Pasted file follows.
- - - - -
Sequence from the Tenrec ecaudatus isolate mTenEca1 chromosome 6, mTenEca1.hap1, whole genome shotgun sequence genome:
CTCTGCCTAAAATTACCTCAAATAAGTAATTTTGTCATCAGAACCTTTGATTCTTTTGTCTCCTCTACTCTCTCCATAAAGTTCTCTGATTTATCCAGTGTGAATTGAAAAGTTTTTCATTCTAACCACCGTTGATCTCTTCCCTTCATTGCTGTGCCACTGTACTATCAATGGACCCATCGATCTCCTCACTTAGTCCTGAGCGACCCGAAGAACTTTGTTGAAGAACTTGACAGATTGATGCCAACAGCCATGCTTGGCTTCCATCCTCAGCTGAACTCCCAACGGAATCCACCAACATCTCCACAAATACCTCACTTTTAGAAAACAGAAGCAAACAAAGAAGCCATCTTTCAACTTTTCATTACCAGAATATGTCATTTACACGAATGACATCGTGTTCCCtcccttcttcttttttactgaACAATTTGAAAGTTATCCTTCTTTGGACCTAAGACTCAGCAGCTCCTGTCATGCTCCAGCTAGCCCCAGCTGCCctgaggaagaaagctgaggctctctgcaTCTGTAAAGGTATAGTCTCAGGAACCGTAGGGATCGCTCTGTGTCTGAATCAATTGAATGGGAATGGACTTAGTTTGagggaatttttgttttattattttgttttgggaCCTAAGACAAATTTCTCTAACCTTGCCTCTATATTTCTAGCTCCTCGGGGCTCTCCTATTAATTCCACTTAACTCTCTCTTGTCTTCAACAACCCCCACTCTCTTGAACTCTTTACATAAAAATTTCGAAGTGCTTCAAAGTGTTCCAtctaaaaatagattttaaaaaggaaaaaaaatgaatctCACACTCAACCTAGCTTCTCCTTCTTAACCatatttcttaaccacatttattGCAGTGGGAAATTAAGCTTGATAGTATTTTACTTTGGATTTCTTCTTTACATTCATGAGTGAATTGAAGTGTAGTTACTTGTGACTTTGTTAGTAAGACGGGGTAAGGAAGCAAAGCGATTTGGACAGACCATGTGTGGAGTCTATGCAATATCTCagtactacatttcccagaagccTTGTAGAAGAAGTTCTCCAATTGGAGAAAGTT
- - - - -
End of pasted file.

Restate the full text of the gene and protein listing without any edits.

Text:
Sequence from the Tenrec ecaudatus isolate mTenEca1 chromosome 6, mTenEca1.hap1, whole genome shotgun sequence genome:
CTCTGCCTAAAATTACCTCAAATAAGTAATTTTGTCATCAGAACCTTTGATTCTTTTGTCTCCTCTACTCTCTCCATAAAGTTCTCTGATTTATCCAGTGTGAATTGAAAAGTTTTTCATTCTAACCACCGTTGATCTCTTCCCTTCATTGCTGTGCCACTGTACTATCAATGGACCCATCGATCTCCTCACTTAGTCCTGAGCGACCCGAAGAACTTTGTTGAAGAACTTGACAGATTGATGCCAACAGCCATGCTTGGCTTCCATCCTCAGCTGAACTCCCAACGGAATCCACCAACATCTCCACAAATACCTCACTTTTAGAAAACAGAAGCAAACAAAGAAGCCATCTTTCAACTTTTCATTACCAGAATATGTCATTTACACGAATGACATCGTGTTCCCtcccttcttcttttttactgaACAATTTGAAAGTTATCCTTCTTTGGACCTAAGACTCAGCAGCTCCTGTCATGCTCCAGCTAGCCCCAGCTGCCctgaggaagaaagctgaggctctctgcaTCTGTAAAGGTATAGTCTCAGGAACCGTAGGGATCGCTCTGTGTCTGAATCAATTGAATGGGAATGGACTTAGTTTGagggaatttttgttttattattttgttttgggaCCTAAGACAAATTTCTCTAACCTTGCCTCTATATTTCTAGCTCCTCGGGGCTCTCCTATTAATTCCACTTAACTCTCTCTTGTCTTCAACAACCCCCACTCTCTTGAACTCTTTACATAAAAATTTCGAAGTGCTTCAAAGTGTTCCAtctaaaaatagattttaaaaaggaaaaaaaatgaatctCACACTCAACCTAGCTTCTCCTTCTTAACCatatttcttaaccacatttattGCAGTGGGAAATTAAGCTTGATAGTATTTTACTTTGGATTTCTTCTTTACATTCATGAGTGAATTGAAGTGTAGTTACTTGTGACTTTGTTAGTAAGACGGGGTAAGGAAGCAAAGCGATTTGGACAGACCATGTGTGGAGTCTATGCAATATCTCagtactacatttcccagaagccTTGTAGAAGAAGTTCTCCAATTGGAGAAAGTT